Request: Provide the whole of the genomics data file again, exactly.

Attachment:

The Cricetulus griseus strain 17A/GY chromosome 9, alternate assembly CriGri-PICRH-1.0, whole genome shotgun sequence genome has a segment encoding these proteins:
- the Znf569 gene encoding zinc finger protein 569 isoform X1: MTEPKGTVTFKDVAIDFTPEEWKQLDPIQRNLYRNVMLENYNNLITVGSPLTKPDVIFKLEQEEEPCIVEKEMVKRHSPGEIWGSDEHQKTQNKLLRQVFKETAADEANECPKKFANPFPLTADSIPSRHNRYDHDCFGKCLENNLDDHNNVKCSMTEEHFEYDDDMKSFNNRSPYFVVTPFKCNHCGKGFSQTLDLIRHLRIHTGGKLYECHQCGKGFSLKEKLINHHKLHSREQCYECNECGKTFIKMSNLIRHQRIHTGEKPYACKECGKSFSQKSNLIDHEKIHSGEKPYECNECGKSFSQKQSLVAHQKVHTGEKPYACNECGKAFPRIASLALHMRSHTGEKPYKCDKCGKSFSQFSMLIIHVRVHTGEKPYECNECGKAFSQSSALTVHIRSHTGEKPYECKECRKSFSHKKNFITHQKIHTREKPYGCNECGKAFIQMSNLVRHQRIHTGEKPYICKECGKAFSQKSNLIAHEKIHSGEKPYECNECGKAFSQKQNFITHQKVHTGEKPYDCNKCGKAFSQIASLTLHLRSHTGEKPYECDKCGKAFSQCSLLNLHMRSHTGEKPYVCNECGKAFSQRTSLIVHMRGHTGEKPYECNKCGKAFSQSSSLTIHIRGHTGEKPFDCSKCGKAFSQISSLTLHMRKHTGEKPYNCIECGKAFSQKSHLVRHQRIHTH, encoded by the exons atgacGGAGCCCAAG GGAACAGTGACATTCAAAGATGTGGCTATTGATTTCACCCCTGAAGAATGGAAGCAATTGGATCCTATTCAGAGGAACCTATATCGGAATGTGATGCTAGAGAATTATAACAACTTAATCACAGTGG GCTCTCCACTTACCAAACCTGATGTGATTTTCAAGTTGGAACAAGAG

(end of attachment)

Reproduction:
The Cricetulus griseus strain 17A/GY chromosome 9, alternate assembly CriGri-PICRH-1.0, whole genome shotgun sequence genome has a segment encoding these proteins:
- the Znf569 gene encoding zinc finger protein 569 isoform X1: MTEPKGTVTFKDVAIDFTPEEWKQLDPIQRNLYRNVMLENYNNLITVGSPLTKPDVIFKLEQEEEPCIVEKEMVKRHSPGEIWGSDEHQKTQNKLLRQVFKETAADEANECPKKFANPFPLTADSIPSRHNRYDHDCFGKCLENNLDDHNNVKCSMTEEHFEYDDDMKSFNNRSPYFVVTPFKCNHCGKGFSQTLDLIRHLRIHTGGKLYECHQCGKGFSLKEKLINHHKLHSREQCYECNECGKTFIKMSNLIRHQRIHTGEKPYACKECGKSFSQKSNLIDHEKIHSGEKPYECNECGKSFSQKQSLVAHQKVHTGEKPYACNECGKAFPRIASLALHMRSHTGEKPYKCDKCGKSFSQFSMLIIHVRVHTGEKPYECNECGKAFSQSSALTVHIRSHTGEKPYECKECRKSFSHKKNFITHQKIHTREKPYGCNECGKAFIQMSNLVRHQRIHTGEKPYICKECGKAFSQKSNLIAHEKIHSGEKPYECNECGKAFSQKQNFITHQKVHTGEKPYDCNKCGKAFSQIASLTLHLRSHTGEKPYECDKCGKAFSQCSLLNLHMRSHTGEKPYVCNECGKAFSQRTSLIVHMRGHTGEKPYECNKCGKAFSQSSSLTIHIRGHTGEKPFDCSKCGKAFSQISSLTLHMRKHTGEKPYNCIECGKAFSQKSHLVRHQRIHTH, encoded by the exons atgacGGAGCCCAAG GGAACAGTGACATTCAAAGATGTGGCTATTGATTTCACCCCTGAAGAATGGAAGCAATTGGATCCTATTCAGAGGAACCTATATCGGAATGTGATGCTAGAGAATTATAACAACTTAATCACAGTGG GCTCTCCACTTACCAAACCTGATGTGATTTTCAAGTTGGAACAAGAG